Our hospital’s very old sterile processing space is in the sub-basement and consists of four separate rooms. I need additional space for sterile storage, as the space that they are giving me is small (10’ X 112’) and has overhead pipes running through it. They are telling me there is no reason to enclose the pipes with a finished ceiling because they are going to be wrapped in a new insulated material. Will that replace the need for a ceiling?


 A sterile storage area should be considered a restricted controlled area capable of providing and maintaining a clean environment for sterility maintenance. AAMI St79 states that ceilings in restricted areas should enclose pipes and duct work above clean work areas, including the sterile storage area. Ceiling areas must be constructed materials that are not made of particulate or fiber shredding materials. A finished ceiling with enclosed pipes and other fixtures will minimize dust, condensate and other sources of potential contamination.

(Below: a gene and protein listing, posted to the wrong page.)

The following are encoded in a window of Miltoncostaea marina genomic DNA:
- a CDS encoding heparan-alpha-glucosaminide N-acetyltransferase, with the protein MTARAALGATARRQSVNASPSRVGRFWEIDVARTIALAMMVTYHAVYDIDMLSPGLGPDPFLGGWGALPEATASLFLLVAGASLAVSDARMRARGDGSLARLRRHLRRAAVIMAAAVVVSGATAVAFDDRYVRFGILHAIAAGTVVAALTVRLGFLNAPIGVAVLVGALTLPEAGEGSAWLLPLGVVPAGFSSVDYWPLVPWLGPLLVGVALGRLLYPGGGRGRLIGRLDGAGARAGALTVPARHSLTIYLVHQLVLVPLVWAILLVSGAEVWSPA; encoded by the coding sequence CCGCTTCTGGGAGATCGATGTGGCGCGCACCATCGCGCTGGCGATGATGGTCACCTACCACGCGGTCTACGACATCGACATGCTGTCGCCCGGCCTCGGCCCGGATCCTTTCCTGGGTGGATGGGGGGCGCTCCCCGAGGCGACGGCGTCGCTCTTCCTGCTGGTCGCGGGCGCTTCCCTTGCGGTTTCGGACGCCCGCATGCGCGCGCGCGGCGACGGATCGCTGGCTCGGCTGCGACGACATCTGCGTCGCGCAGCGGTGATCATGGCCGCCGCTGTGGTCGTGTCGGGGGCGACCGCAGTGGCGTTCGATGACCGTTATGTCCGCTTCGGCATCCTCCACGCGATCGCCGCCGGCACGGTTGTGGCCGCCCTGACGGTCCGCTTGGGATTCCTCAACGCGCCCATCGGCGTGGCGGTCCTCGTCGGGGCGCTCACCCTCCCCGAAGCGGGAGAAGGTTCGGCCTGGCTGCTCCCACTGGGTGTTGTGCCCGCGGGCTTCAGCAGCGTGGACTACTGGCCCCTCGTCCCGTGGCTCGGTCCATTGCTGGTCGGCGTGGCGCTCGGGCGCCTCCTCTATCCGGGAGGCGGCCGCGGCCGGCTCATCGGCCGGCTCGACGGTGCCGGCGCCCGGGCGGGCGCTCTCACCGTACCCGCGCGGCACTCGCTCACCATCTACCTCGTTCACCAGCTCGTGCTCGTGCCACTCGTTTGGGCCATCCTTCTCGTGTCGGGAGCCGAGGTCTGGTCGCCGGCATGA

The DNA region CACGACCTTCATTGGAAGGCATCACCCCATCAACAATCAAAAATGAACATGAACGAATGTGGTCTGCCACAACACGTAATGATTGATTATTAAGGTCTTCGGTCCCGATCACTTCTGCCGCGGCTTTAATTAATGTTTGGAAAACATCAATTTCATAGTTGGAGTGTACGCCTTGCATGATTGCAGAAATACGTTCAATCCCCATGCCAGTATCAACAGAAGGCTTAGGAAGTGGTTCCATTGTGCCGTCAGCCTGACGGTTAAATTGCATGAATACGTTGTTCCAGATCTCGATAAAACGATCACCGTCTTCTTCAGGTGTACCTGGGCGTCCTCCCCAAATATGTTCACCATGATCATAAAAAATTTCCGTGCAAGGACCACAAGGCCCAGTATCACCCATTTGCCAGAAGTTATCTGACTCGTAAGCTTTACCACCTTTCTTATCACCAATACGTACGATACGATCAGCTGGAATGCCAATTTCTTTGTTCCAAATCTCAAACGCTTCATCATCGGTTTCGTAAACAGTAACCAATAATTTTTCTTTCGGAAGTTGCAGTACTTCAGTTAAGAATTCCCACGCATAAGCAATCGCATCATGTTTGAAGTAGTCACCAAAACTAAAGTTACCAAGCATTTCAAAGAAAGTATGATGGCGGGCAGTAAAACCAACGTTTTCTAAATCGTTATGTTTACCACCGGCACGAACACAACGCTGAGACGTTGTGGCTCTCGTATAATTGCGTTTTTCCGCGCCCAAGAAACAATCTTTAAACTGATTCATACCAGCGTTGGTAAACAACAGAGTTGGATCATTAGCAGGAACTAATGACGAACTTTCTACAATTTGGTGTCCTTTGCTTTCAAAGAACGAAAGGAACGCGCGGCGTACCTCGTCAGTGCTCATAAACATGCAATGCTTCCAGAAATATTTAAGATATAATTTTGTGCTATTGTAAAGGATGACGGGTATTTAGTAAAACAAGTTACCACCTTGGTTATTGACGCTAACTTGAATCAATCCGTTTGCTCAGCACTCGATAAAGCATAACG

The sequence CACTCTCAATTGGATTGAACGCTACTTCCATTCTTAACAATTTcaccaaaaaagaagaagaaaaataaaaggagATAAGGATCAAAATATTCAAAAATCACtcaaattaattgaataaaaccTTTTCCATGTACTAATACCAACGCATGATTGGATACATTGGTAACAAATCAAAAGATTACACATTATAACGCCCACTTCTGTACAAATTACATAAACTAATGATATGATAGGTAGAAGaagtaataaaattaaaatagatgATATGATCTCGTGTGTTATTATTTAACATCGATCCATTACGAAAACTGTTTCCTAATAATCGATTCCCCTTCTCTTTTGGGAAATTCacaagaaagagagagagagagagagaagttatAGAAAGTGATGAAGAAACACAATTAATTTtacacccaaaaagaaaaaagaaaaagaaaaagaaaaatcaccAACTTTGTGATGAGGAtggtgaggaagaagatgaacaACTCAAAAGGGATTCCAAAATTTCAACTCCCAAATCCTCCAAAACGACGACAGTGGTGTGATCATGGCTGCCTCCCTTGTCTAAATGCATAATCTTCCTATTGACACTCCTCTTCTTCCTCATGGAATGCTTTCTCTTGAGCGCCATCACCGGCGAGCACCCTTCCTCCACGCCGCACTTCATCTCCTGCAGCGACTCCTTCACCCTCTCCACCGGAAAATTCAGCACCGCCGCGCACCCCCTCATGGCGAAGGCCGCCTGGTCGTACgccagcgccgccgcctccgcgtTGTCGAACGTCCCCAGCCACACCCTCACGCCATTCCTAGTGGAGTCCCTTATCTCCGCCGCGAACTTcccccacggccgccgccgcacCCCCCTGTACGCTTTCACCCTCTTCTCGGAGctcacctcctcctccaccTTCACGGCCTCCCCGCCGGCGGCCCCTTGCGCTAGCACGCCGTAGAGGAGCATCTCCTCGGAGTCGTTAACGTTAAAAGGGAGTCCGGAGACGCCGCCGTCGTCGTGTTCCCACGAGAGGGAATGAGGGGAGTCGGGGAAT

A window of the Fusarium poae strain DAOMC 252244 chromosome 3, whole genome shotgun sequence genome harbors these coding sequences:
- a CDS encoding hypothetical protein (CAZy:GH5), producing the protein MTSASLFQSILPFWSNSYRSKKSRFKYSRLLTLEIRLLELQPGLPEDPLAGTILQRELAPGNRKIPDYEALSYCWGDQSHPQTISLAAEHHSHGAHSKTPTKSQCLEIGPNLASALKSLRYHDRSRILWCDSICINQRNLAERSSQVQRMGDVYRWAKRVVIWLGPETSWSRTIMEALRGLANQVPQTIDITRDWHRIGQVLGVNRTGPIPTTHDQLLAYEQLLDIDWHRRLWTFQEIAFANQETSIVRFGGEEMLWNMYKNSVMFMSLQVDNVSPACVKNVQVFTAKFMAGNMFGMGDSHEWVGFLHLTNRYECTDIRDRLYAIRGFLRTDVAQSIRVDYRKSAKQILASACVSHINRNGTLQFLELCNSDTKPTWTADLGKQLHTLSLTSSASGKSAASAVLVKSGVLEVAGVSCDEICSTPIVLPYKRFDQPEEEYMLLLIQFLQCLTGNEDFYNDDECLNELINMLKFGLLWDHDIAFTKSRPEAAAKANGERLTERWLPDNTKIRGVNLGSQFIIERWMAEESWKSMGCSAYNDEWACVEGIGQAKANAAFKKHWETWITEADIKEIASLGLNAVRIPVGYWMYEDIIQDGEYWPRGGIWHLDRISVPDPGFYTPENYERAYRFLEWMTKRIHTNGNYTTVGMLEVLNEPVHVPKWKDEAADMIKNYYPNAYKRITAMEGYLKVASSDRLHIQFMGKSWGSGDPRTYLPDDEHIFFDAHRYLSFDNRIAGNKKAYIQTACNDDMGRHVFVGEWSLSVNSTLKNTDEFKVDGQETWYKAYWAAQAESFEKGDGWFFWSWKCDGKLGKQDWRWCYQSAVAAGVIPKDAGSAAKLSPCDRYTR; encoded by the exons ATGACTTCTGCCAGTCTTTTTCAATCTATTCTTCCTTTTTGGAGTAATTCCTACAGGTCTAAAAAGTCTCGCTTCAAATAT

About the Author

Ray Taurasi

Ray Taurasi is Principal, Healthcare CS Solutions. His healthcare career spans over five decades as an Administrator, Educator, Technologist and Consultant. He is a member of AORN, SGNA, AAMI and a past president of IAHCSMM. Taurasi has been a faculty member of numerous colleges teaching in the divisions of business administration, nursing, and health sciences. He is the author of numerous articles and textbook chapters; he is a frequent speaker at national and international healthcare conferences. 

Note to readers from Ray Taurasi - In 2021, my life’s career path will transition to one of new opportunities and adventures. As a result, after nearly 19 years and 225 CS Solution columns, this edition will be my last.

“All changes, even the most longed for, have their melancholy; for what we leave behind us is a part of ourselves; we must die to one life before we can enter another.”– Anatole France

I wish you and your loved ones a healthy and joyful holiday season and a beautiful New Year! God Speed, Ray Local-Business/Healthcare-CS-Solutions-128857 3061153887/ • email: [email protected]